I was inspired to start working out again this summer, and I have been hitting the gym 3-5 times a week since August. It's been about a month and a half, and I am really feeling good and starting to see some results. I've also lost between 5-7 lb. and hope to continue toning up before the big day. I thought I'd share a few lifestyle/workout tips for any of you brides who are also trying to "tone up" before the big day.
- Join My Fitness Pal. I joined MFP a year and a half ago and it has become a staple in my life. It really helps you keep track of calories in and calories out, and it also helps you keep track of your progress (strength training, weight loss, etc.). It's also a fun way to encourage (and be encouraged) by your friends.
- Do More Cardio. I dated a personal trainer in college and the most important thing I took from that relationship is how to work out. It's true that any amount of cardiovascular activity is better than no cardiovascular activity, but if you are trying to lose weight, you need to be doing at least 45-60 min. of cardio 5-6 days a week. The American College of Sports Medicine and the American Heart Association recommend about 60 minutes of moderate- to vigorous-intensity activity on most days of the week. (30 minutes will help you maintain weight.)
- Hit the Weights. Muscle mass naturally diminishes with age. According to the Mayo Clinic, strength training helps develop strong bones, control your weight (by allowing your body to burn calories more efficiently), boost your stamina, and manage chronic health conditions (including back pain, arthritis, obesity, heart disease, and diabetes). I usually follow my cardio workouts with 30-45 minutes of strength training.
- Be Consistent. Sometimes life intervenes and you have to take a couple days off from the gym. Just try not to take more than a week off. My ex from college (the personal trainer) used to tell me that you start losing aerobic fitness after 1 week, and muscle mass after 2 weeks. This will vary per person/athlete, but here is some further reading if you're curious: QDT, Self, Cathe.
- Change it Up. If you are doing the same exercise everyday, you may be maintaining your heart health, but if you want to lose weight, repeating the same workout mode, intensity, or duration day after day will not work. Your body adjusts to the daily workload and you will eventually hit a plateau...not to mention become unmotivated and bored. Try changing your activity: run outside instead of on the treadmill, take a group fitness class, go biking/canoeing/rock climbing. If you have limited options (equipment, injuries, etc.) try to change your workout mode, intensity, incline, etc. so that your body does not get used to any same workout. You should also switch up your strength training routine. Switch between machines and free weights. (Free weights allow you to make use of your stabilizer muscles.) Do different activities that target the same muscle groups instead of doing the same exercise each time.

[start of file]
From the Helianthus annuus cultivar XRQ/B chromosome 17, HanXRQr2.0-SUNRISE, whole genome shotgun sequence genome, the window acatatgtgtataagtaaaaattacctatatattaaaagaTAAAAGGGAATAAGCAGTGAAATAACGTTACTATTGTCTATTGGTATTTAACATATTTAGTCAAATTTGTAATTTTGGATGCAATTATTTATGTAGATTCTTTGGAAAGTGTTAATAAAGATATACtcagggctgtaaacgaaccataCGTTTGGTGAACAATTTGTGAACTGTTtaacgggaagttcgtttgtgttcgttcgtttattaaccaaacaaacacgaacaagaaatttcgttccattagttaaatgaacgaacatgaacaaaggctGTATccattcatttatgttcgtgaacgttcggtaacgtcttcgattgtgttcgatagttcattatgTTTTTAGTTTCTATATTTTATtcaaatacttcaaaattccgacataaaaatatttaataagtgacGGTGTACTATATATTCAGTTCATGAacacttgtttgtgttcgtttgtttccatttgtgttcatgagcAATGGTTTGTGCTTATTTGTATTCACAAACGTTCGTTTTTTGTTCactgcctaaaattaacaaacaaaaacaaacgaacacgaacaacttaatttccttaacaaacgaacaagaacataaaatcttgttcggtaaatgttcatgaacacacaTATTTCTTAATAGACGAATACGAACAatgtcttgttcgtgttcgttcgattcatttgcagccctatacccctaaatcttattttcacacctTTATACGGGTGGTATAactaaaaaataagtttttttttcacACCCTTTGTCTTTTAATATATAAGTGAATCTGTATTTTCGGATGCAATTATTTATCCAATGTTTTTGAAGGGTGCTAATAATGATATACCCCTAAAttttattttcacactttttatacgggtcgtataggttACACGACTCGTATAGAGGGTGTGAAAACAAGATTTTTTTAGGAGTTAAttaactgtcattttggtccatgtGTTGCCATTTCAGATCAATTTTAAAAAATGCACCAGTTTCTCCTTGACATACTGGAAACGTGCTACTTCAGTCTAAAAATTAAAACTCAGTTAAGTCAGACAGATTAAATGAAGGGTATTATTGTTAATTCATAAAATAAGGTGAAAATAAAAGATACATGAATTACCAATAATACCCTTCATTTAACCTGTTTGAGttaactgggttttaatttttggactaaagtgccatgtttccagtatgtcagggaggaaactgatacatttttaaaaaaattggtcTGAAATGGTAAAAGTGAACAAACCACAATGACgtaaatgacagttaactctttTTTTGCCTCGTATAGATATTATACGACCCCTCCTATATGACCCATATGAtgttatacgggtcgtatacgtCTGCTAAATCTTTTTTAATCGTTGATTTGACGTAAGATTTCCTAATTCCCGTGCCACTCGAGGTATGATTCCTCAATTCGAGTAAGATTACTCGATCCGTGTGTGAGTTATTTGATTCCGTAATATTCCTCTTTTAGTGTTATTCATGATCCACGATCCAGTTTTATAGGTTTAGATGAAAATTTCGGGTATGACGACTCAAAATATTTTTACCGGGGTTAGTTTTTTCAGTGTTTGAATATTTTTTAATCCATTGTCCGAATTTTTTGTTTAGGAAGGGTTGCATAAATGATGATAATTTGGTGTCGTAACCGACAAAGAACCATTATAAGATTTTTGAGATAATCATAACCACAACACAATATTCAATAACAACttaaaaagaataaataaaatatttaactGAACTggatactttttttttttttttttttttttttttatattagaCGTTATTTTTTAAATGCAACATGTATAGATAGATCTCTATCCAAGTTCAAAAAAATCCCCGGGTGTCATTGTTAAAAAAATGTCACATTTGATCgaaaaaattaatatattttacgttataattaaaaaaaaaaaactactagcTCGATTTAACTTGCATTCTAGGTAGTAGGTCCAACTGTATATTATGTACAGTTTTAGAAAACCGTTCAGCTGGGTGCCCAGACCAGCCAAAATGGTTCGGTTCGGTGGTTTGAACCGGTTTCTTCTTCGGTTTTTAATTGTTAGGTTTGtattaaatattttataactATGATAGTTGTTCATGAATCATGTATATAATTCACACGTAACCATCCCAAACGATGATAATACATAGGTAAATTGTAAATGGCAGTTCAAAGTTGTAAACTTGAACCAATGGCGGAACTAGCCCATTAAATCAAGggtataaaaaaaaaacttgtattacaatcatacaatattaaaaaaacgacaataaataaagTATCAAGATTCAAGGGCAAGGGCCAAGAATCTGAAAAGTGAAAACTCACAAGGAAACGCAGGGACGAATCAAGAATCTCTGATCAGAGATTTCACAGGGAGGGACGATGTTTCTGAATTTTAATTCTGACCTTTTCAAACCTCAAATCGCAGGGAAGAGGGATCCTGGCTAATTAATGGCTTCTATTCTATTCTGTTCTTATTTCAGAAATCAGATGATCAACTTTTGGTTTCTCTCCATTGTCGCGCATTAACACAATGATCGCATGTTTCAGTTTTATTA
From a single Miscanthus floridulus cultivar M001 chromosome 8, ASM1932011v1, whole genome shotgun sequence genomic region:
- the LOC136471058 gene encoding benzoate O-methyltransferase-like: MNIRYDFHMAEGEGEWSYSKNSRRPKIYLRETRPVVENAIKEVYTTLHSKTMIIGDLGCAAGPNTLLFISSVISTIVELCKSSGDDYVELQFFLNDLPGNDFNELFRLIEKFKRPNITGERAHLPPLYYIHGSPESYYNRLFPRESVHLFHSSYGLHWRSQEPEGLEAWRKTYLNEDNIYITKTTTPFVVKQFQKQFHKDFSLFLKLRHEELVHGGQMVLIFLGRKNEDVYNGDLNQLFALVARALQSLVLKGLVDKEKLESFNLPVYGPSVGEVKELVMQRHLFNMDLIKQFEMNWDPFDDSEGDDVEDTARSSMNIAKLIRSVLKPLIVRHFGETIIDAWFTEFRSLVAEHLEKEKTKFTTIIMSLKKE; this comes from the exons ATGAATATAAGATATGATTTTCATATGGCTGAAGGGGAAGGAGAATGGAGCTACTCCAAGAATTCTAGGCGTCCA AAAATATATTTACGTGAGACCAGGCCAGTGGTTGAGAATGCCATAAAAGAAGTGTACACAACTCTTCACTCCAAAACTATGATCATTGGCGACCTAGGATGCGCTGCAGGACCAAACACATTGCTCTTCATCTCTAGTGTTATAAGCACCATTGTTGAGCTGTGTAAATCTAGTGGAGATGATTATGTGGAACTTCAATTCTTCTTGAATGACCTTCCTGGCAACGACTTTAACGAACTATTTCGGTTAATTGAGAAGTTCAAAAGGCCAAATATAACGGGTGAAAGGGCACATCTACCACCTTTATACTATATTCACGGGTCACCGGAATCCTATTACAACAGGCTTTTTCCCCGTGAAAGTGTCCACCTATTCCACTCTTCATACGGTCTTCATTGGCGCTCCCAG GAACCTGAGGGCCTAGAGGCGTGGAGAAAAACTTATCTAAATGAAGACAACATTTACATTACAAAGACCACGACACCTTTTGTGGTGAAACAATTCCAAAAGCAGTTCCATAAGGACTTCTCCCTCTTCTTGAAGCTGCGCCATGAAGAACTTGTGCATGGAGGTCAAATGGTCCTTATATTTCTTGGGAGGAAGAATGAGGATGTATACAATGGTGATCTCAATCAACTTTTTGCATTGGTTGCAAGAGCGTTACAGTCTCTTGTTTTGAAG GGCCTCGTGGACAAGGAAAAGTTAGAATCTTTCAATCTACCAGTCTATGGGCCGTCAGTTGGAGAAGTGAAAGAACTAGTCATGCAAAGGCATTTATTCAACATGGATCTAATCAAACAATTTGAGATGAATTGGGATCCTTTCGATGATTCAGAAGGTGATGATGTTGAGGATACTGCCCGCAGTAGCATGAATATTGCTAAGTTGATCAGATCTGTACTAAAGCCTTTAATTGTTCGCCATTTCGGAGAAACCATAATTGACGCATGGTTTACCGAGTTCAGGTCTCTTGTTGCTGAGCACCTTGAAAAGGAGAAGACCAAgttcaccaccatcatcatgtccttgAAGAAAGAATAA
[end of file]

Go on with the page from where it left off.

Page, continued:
- Stay Hydrated. Drink enough water before, during, and after your workout. Not only does it keep you hydrated during the workout, water also acts as a lubricant for your muscles, joints, and vital organs. It acts as the transporter of oxygen and glucose throughout your body. I've never been a sports drink fan; I've always preferred water when working out (which also helps avoid unnecessary sugar and calories)...but if you are worried about the loss of sodium and potassium from profuse sweating, you can look into sports drinks or electrolyte beverages. (I like SmartWater.)
- Be More Active. According to a report released by the Physical Activity Council, one million more American adults have slipped into a sedentary lifestyle in 2011--a trend that is fueling the obesity epidemic. Think of ways to incorporate more "activity" into your daily life: take the stairs, park farther away, walk the dog, stand instead of sitting (at your desk), bring your grocery cart back to the store after unloading your groceries, stretch or do calisthenics during TV commercials, take a walk on your lunch break, clean the house, walk to a coworker's desk instead of e-mailing/calling them. There are many ways to add just a little more activity into your everyday life.
- Indulge (a Little). If there's one thing I've learned, it's that sometimes you have to indulge a little. If I restrict myself too much, I end up failing in the end. It is easier for me to avoid snacking unhealthily by not keeping junk food in the house, avoiding fast food places and bypassing the unhealthy aisles at the grocery store...but if I slip up one day, or have a bite or two of my fiance's dessert, it's nothing to beat myself up over. If I feel like I "overindulged," then I just step it up at the gym later. If I'm making healthy choices the rest of the time, then all in all I think I'm doing okay. :)